Libertarianism, Culture and Race

Recently libertarian presidential candidate John MacAfee took the libertarian party to task for being predominantly Western white men.

Predictably, he saw this as something to be ashamed of. His assumed premise is that everyone is the same and therefore thinks the same, so libertarians should represent everyone equally. For it to be mainly homogeneous indicates malice or discrimination.

I want to divulge a little bit into the underlying factors as to why that is not the case and will never be the case.

The 2008 film Gran Torino starring Clint Eastwood offers us the compelling story about a retired Korean War vet who struggles with the challenges his Hmong immigrant neighbors provide. At one point in the film, he looks around the family room of a Hmong home during a community dinner and realizes he has more in common with them than his “spoiled-rotten family.”

For Kowalski, the observation is a bit of an epiphany: Culture matters.

Race and Culture

Coinciding with the rise of the Alternative Right and neo-reactionary movement has been the increased discussion of race. Race is without question one of the big verboten topics in the Western world. Things that would be obvious to any normal person in a Third World nation is adamantly denied by people who yet tacitly acknowledge by their behavior and lifestyle choices.

Like so many other tenets of cultural Marxism, this aspect of the ideology is inconsistent and contradictory. We pretend we’re all the same, yet somehow diversity is our strength. “We are one” and “we’re all the same underneath,” but some of us must bear moral guilt for the sins not even of the father but of someone in the past who shared the same skin color.

We’re equal, you see, but some are more equal than others.

Part of the unexpected success of the Alt. Right is that it has the audacity to examine these differences between humans. Say what you will about their conclusions or proposed solutions, but they are much like the child in the story of the Emperor’s New Clothes; they point out what everyone can plainly see (the emperor has no clothes) but are terrified of saying for fear of social ostracism. Everyone pretends to believe something that they don’t really believe.

Once someone has the courage to point it out, then the farce begins to crumble.

However, one thing I’ve noticed is that race is often confused with culture. Although they are related, they are ultimately separate. It is because they are very often connected that they are easy to conflate. Yet, to do so robs us of important truths about them as separate concepts.

Libertarians are often accused by the Alt. Right of avoiding or ignoring race and culture as part of our philosophy, hence the term “libertardians” or “libertarian autists.” This accusation has some merit, I suppose. However, for some libertarians it was unintentional; for others it was not. Once this became apparent, both sides quickly diverged.

On one side you have people who realize racial and cultural differences are innate part of human nature and should be expected, while the other side believes these differences are unnatural and must be eradicated – and if the state happens to do it, oh well.

I’ll state for the record that I am very much against the idea of racial sameness. Again, this hatefact is obvious to anyone who has the intellectual honesty to admit it. Honestly, I don’t fully understand why it’s so controversial to state so.

I suspect many cringe at the idea of races being different because they confuse relativism with equality. Their knee-jerk reaction is to assume that anyone who believes races are different means some are inferior and/or superior to others therefore should be treated in accordance with their status. Except that’s not what’s being discussed. All men are created equal in that they have the same natural rights. But equality before the law is not the same as equality in other areas.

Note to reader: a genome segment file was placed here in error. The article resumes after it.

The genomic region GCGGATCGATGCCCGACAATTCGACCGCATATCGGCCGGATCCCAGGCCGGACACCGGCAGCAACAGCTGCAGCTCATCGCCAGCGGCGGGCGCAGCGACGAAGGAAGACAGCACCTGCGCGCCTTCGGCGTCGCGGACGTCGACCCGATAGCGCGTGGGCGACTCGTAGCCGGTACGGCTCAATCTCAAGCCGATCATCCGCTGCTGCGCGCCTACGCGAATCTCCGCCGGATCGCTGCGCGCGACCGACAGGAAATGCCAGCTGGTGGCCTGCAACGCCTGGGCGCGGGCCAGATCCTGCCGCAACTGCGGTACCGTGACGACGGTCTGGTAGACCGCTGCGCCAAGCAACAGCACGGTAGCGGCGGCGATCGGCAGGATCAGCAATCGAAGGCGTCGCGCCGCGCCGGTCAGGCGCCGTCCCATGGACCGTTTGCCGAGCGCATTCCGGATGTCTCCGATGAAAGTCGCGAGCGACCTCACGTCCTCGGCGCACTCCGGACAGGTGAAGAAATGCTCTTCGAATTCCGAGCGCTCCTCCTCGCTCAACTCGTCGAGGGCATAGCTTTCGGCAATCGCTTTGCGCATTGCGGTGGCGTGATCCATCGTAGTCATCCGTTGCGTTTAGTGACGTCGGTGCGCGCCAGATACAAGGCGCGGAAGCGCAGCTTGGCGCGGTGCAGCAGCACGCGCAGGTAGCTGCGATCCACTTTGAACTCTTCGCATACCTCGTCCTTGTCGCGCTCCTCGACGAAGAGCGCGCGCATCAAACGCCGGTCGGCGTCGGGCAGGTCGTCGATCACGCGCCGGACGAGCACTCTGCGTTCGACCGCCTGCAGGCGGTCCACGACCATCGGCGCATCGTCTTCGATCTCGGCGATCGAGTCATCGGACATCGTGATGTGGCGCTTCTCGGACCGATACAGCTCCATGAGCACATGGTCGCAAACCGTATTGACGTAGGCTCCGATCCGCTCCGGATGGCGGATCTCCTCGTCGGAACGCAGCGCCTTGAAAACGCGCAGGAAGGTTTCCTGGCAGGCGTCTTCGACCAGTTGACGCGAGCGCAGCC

Since races are different, people more or less want to be with their own kind when it comes to social interactions. Again, this is a plainly-seen truth but, within the progressive religion it’s a veritable sin.

Now, let me go off on a tangent for a moment. While different races naturally segregate more or less according within their own group when forming societies, they will voluntarily integrate to some degree and often temporarily to take advantage of economic opportunity.

Jim Crow prevented socializing amongst whites and black, but more importantly it stymied economic interactions. Deep down I think this was the true purpose of these laws. Allowing whites and blacks to interact socially wouldn’t cause social integration as much as it would lead them to conduct business with one another for mutual benefit.

It’s unlikely they would have ever integrated other institutions such as churches and schools. Instead, freedom of association would have empowered blacks economically and financially. In other words, the fear wasn’t so much that whites and blacks would integrate socially. The concern was that whites and blacks would integrate economically.

History demonstrates why the latter was more of a concern than the former. During the Civil Rights Era and beyond, Whites in the South and elsewhere in the country stubbornly resisted efforts by the government to carry out forced integration in the form of busing and other policies. Since social segregation was the norm there was no need to mandate it.

In Norther Ireland, discrimination against Irish Catholics wasn’t intended to prevent social integration; it was meant to limit their political influence.

Other than economic opportunity, people prefer to be among those most like them.

Natural Segregation by Race and Culture

The great author and poet Rudyard Kipling was an Englishman born and raised in India. In his poem “The Stranger”, he articulated well this natural preference (which we’re taught to be ashamed of).

The Stranger within my gate,

He may be true or kind,

But he does not talk my talk–

I cannot feel his mind.

I see the face and the eyes and the mouth,

But not the soul behind.

The men of my own stock,

They may do ill or well,

But they tell the lies I am wanted to,

They are used to the lies I tell;

And we do not need interpreters

When we go to buy or sell.

The Stranger within my gates,

He may be evil or good,

But I cannot tell what powers control–

What reasons sway his mood;

Nor when the Gods of his far-off land

Shall repossess his blood.

The men of my own stock,

Bitter bad they may be,

But, at least, they hear the things I hear,

And see the things I see;